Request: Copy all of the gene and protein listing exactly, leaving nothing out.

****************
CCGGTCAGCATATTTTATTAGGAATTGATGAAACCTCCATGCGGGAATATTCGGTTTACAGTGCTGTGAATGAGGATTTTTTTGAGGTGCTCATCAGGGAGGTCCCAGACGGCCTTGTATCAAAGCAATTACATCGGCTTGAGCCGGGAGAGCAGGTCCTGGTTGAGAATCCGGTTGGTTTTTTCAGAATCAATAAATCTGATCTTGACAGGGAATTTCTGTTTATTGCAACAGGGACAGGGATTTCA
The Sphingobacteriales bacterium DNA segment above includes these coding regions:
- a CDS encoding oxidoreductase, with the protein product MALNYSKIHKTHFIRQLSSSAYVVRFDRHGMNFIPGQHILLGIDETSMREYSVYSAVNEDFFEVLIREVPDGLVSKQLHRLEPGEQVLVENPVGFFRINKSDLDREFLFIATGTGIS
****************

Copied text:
CCGGTCAGCATATTTTATTAGGAATTGATGAAACCTCCATGCGGGAATATTCGGTTTACAGTGCTGTGAATGAGGATTTTTTTGAGGTGCTCATCAGGGAGGTCCCAGACGGCCTTGTATCAAAGCAATTACATCGGCTTGAGCCGGGAGAGCAGGTCCTGGTTGAGAATCCGGTTGGTTTTTTCAGAATCAATAAATCTGATCTTGACAGGGAATTTCTGTTTATTGCAACAGGGACAGGGATTTCA
The Sphingobacteriales bacterium DNA segment above includes these coding regions:
- a CDS encoding oxidoreductase, with the protein product MALNYSKIHKTHFIRQLSSSAYVVRFDRHGMNFIPGQHILLGIDETSMREYSVYSAVNEDFFEVLIREVPDGLVSKQLHRLEPGEQVLVENPVGFFRINKSDLDREFLFIATGTGIS